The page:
The Aruba Collection offers a glance into Aruban history, one click away!

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(Oranjestad)—This week marked a huge accomplishment for Aruban historians and archivists, as the National Library of Aruba (BNA), announced that they, in collaboration with The Internet Archive, have created an online platform in which people from all around the globe can access the history and culture of Aruba. Containing over 100,000 files so far, the Aruba Collection holds documents, photos, and even 3D images that date back hundreds—or even thousands of years.

Aruba Today sat down with Mr. Peter Scholing from the BNA and Edrick Croes from the national archives of Aruba (ANA) to talk about their mission regarding the (digital) Aruban collection, and the types of documents they currently have and continue to receive throughout the years form all around the world.

There are thousands of different files in the Aruba Collection, including documents ranging from earlier settlements in the colonial era, slavery on the islands, the families that have come and gone throughout hundreds of years, to recipes on traditional Aruban cooking, digital copies of old (and discontinued) newspapers, and even pictures submitted from the time when the first refinery LAGO opened on Aruba, and the island saw a boom in migration from different parts of the Caribbean and the US.

Scholing and Croes mentioned that one of the main challenges about this project was the fact that historical documents and stories about Aruba have been scattered all over the world over the past hundreds of years, and so it has been a continuous effort to search for those lost stories and to link missing pieces to incomplete puzzles. For them it has also been an adventure at the very least, as they continue to uncover more random pieces of lost records—some even by accident.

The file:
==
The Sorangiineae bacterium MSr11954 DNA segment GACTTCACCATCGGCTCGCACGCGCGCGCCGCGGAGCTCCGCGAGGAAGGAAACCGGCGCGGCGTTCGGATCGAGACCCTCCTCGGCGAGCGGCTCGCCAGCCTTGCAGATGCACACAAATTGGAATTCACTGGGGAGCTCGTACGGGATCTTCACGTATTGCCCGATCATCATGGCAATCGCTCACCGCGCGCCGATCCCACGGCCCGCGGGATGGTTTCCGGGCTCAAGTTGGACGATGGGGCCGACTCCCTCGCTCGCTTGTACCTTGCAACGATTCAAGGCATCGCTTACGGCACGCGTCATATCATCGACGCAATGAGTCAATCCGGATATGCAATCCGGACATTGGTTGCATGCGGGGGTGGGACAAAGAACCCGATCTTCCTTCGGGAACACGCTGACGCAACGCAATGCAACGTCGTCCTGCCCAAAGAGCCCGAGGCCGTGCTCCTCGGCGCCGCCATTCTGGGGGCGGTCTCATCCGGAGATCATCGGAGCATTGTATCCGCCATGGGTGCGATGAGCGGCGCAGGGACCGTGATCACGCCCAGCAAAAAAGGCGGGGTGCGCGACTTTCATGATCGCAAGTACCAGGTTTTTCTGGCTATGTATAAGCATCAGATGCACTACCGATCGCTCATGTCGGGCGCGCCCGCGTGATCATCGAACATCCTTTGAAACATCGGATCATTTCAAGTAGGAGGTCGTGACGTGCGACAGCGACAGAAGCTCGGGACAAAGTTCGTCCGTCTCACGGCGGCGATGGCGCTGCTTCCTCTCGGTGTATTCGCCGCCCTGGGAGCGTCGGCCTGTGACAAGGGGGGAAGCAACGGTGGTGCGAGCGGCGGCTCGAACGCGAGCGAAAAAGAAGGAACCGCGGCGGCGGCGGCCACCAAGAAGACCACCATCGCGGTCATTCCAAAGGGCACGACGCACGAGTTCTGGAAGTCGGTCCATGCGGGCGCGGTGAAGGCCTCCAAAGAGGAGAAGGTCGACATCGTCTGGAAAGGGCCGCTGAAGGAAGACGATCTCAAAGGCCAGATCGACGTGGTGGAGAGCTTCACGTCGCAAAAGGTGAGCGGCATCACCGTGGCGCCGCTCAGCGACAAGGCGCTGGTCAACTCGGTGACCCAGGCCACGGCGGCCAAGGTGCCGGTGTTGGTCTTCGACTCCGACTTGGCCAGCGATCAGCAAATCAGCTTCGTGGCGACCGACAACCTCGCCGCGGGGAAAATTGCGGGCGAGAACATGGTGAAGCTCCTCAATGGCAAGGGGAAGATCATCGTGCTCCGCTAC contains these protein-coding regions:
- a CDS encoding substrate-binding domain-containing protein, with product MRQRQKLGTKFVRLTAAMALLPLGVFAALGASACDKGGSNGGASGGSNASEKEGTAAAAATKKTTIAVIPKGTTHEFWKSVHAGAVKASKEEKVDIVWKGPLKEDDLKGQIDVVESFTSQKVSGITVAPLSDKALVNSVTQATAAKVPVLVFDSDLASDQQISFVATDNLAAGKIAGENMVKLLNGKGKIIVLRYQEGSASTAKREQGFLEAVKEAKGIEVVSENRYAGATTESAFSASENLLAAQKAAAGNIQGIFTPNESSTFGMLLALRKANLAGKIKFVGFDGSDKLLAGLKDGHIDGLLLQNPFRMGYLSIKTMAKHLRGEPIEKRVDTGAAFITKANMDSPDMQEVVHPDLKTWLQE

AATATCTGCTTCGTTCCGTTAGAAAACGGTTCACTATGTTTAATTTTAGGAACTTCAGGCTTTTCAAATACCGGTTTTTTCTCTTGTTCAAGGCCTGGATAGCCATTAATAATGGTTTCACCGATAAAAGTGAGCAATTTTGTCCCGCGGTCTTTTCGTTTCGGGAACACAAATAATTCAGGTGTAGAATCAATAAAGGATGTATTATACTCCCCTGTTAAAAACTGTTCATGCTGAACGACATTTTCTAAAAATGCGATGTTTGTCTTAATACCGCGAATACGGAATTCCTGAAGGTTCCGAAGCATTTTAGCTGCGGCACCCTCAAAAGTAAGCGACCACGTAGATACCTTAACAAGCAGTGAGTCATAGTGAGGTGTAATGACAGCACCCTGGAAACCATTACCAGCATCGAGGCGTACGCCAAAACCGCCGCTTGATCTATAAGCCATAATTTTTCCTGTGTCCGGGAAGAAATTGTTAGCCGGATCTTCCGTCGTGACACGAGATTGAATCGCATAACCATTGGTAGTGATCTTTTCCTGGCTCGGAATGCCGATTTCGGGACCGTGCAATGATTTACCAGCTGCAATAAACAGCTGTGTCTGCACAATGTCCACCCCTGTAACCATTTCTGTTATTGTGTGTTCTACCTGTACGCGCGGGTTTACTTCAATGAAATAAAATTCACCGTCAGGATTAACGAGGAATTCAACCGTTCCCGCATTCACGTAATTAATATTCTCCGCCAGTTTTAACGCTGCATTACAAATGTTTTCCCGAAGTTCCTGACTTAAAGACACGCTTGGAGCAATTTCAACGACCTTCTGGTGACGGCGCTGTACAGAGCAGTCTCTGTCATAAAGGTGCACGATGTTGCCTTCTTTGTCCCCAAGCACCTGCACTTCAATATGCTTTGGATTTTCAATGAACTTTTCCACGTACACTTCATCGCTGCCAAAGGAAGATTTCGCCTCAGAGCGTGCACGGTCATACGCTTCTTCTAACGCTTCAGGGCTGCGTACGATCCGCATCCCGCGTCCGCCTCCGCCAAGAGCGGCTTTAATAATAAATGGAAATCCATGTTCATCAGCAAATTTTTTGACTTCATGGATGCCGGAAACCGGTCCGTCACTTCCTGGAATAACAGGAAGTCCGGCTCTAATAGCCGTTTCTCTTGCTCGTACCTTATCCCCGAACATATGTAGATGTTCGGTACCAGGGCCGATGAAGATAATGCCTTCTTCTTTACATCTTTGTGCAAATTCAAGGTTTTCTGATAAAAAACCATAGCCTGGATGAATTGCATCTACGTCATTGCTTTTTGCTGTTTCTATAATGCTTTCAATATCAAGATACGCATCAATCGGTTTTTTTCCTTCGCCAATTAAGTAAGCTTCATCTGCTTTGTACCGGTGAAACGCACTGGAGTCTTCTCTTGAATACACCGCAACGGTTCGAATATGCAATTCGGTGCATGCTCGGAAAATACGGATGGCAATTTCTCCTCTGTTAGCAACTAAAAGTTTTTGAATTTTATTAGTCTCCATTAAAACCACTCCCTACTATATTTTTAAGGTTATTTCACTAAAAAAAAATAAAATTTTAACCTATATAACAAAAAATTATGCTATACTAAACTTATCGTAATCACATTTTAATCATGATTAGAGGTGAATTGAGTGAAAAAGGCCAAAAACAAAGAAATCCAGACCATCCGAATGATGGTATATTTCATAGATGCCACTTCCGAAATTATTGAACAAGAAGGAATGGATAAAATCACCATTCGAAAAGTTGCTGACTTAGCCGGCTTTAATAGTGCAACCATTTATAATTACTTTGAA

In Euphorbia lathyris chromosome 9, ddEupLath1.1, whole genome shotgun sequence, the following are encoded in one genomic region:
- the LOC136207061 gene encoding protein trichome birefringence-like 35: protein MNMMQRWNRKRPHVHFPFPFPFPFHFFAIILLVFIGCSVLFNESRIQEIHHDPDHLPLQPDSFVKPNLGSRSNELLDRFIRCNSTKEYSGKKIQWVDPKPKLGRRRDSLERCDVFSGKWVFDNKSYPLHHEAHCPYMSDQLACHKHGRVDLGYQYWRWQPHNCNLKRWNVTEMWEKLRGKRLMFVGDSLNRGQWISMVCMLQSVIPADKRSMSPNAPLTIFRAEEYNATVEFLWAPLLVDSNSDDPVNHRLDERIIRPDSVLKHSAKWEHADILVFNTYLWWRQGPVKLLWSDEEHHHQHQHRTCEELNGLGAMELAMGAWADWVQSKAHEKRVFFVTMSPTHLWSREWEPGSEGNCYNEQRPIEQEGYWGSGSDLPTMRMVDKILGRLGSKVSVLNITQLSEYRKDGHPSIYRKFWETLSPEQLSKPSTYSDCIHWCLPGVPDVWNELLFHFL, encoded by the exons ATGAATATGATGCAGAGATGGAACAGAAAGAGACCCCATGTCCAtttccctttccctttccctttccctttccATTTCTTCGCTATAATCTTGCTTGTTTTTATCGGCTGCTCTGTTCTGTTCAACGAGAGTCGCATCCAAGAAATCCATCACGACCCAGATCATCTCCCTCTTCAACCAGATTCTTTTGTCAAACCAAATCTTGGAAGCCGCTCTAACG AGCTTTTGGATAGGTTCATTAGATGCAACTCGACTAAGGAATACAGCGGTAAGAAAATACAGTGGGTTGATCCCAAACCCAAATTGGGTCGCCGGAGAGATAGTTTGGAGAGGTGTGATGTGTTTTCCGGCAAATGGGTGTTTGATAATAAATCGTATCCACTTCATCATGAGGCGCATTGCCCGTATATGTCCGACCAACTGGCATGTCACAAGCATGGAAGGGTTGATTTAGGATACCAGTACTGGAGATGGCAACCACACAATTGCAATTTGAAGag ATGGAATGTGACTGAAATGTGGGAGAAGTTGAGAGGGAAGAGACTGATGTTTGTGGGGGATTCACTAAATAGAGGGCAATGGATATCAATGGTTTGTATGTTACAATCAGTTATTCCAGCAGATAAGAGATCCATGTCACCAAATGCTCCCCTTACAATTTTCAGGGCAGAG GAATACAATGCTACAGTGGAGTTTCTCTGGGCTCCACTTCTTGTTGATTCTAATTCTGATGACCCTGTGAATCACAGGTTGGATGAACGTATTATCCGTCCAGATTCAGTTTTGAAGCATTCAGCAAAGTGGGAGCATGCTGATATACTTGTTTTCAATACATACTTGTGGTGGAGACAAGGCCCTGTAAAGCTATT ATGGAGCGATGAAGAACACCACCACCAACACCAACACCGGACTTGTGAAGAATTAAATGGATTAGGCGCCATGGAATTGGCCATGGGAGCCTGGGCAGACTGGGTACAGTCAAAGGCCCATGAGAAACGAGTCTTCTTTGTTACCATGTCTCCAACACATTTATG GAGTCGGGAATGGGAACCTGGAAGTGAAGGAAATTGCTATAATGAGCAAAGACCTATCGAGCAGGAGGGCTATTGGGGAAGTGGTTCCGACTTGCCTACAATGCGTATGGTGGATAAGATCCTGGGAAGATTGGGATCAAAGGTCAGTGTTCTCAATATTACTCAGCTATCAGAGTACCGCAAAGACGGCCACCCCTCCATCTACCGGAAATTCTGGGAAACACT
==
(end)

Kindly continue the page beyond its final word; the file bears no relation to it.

Through collaborative efforts with 11 separate entities, the collection data base was set up to offer the visitor an accessible experience navigating the rich deposit of the database. The database acts as a hub where materials and documents housed under these different entities can be found right under one website domain. These entities include the BNA, ANA, UNOCA, the national museum (MANA), Monumentenfonds, University of Aruba and more.

A few years ago, the BNA campaigned for people to bring their own collection of old documents or photos through their program called “Trece” (bring) that could be stored in the archives of Aruba. This way it creates a pathway for the new generation to feel more connected to their cultural heritage and also inspire them to keep preserving the fragile, yet important files of our island’s stories.

The archivists have also emphasized about the contribution that tourists have had on the growth of the collection, as many visitors have shared their collections of old photos of relatives that have either visited or work at the refinery during the early 1920/30s, offering a different glance of the Aruban landscape, and taking us back in time to a place where Aruba was experiencing its first stages of industrial development.

3D scans of ancient artifacts are also a project that is currently being developed at the BNA. In collaboration with 1403 with the Brenchie’s lab, they started creating 3D images of ancient artifacts, offering an entire view of the object from all angles. This can be found as well on the website.

There are hundreds of documents that you can find and read, all ranging in languages like Papiamento, Dutch, English, and Spanish. The national library is interested in digitalizing all of their files, as well as those found in the Netherlands. This was especially important during the pandemic, when they realized that many people were starting to use their already existing digital database all over the world.

The collection can be found on